“Schumer had several serious and painful talks with Feinstein, according to well-informed sources. Overtures were also made to enlist the help of Feinstein’s husband, Richard Blum. Feinstein, meanwhile, was surprised and upset by Schumer’s message. He had wanted her to step aside on her own terms, with her dignity intact, but “she wasn’t really all that aware of the extent to which she’d been compromised,” one well-informed Senate source told me. “It was hurtful and distressing to have it pointed out.” Compounding the problem, Feinstein seemed to forget about the conversations soon after they talked, so Schumer had to confront her again. “It was like Groundhog Day, but with the pain fresh each time.”

What the hell is going on? Why did Californians elect an 87-year old for a six year term? Was it because there wasn’t anyone a little younger and of sounder mind? And as Mayer makes clear, it’s not just California. Other citizens in other states are doing the same thing.

If I Could Only Follow One Person on Twitter

Normally, my favorite people on Twitter tend to be intellectuals or comedians, but these days, if I could only follow one person it would be Canada’s gift to the (dis)United States, Daniel Dale. He does an incredible job of repeating exactly what the President says almost in real time and then dispassionately explains all of his fabrications. Highly recommended. I expect him to be at 700k followers in short order.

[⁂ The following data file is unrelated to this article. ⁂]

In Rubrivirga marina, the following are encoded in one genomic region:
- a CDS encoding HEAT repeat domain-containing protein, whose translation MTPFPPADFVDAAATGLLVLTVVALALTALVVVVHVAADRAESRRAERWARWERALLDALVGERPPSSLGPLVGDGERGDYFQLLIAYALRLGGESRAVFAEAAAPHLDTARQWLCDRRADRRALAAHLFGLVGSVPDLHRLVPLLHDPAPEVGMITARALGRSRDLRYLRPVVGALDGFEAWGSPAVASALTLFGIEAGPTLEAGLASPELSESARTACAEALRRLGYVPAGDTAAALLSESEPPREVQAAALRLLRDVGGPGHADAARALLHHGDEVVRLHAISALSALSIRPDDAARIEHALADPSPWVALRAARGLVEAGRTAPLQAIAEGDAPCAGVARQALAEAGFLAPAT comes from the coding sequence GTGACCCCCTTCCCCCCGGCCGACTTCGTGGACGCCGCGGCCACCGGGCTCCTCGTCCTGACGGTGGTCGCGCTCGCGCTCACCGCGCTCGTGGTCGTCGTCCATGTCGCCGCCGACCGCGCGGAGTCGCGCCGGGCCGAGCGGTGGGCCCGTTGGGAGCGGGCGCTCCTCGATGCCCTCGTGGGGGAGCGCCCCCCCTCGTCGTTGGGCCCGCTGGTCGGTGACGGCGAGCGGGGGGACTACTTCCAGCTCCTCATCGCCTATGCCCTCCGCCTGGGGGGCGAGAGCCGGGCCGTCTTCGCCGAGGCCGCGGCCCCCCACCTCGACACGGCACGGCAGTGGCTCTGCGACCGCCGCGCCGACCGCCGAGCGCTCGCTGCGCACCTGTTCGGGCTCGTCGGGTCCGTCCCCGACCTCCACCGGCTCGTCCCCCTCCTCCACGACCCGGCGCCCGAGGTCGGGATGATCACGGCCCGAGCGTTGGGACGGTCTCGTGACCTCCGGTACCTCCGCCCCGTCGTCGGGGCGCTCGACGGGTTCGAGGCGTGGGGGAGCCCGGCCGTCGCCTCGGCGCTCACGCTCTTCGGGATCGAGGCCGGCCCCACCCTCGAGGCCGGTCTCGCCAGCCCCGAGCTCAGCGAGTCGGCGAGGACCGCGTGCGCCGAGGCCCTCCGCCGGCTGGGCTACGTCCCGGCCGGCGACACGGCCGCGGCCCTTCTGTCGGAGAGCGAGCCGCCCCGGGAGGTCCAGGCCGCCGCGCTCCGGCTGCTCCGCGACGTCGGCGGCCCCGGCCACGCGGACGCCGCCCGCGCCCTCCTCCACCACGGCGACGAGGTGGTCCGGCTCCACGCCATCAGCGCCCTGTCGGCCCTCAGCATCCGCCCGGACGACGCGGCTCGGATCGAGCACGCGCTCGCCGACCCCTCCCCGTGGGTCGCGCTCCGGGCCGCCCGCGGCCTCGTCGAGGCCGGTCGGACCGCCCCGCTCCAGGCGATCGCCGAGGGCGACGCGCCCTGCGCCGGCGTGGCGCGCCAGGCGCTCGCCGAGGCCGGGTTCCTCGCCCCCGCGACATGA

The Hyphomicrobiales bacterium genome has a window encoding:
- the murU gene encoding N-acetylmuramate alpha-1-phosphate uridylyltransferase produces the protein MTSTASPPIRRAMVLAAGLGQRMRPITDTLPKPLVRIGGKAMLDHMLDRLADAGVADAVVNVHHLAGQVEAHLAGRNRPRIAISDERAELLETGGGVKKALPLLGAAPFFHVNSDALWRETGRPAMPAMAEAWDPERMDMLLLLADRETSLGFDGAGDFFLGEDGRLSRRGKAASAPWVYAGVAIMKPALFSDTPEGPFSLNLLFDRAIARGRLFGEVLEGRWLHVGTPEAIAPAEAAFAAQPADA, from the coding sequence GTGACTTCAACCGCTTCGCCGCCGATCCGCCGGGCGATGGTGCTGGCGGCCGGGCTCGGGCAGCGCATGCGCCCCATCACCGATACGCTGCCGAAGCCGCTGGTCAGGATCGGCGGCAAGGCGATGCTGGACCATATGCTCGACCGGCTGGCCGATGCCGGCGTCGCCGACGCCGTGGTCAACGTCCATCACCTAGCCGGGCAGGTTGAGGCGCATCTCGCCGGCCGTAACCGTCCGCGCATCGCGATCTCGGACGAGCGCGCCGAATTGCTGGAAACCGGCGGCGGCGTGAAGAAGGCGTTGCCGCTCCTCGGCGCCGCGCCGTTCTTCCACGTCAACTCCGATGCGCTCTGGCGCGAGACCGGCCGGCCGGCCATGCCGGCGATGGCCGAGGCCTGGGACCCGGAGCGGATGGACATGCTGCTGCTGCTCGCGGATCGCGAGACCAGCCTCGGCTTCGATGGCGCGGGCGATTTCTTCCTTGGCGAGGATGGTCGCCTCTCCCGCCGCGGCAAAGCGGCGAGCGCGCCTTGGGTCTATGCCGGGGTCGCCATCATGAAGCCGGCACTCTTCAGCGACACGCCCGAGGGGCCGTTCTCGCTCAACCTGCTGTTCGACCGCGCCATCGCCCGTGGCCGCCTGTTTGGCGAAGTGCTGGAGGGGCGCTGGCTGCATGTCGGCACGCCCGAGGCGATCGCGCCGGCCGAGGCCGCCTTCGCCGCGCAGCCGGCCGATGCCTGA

In related news, for whatever reasons, I can’t get any traction on Twitter. I’m only about 697,350 followers behind D2. When you follow him, follow me too so that little gap doesn’t grow more vast.

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President Twit

An incredibly exhaustive examination of the President’s 11,000 (and counting) tweets. What is there to add? Sometimes a chart is worth a 1,000 words.

No. of tweets …

that

5,889

attacked someone or something

4,876

praised someone or something

2,405

attacked Democrats

2,065

attacked investigations

2,026

praised President Trump

1,710

promoted conspiracy theories

1,308

attacked news organizations

851

attacked minority groups

758

praised or promoted Fox News and other conservative media

570

attacked immigrants

453

attacked previous presidential administrations

417

conducted presidential business on Twitter

256

attacked Hillary Clinton

233

attacked ally nations

183

bragged about crowd size and applause

132

praised dictators

95

referred to a Trump business

40

promoted voter fraud conspiracy theories

36

called the news media the “enemy of the people”

16

referred to himself as everyone’s “favorite” president

Tweets from Jan. 20, 2017 to Oct. 15, 2019.

Quotes of the Week

Steve Kerr on being singled out by the President of the (dis)United States:

“I realize the horse was out of the barn a long time on this. But for me personally, this was my experience with, wow, has the office sunken low. My hope is that we can find a mature unifier from either party to sit in that chair and try to restore some dignity to the Oval Office again, and I think it will happen.”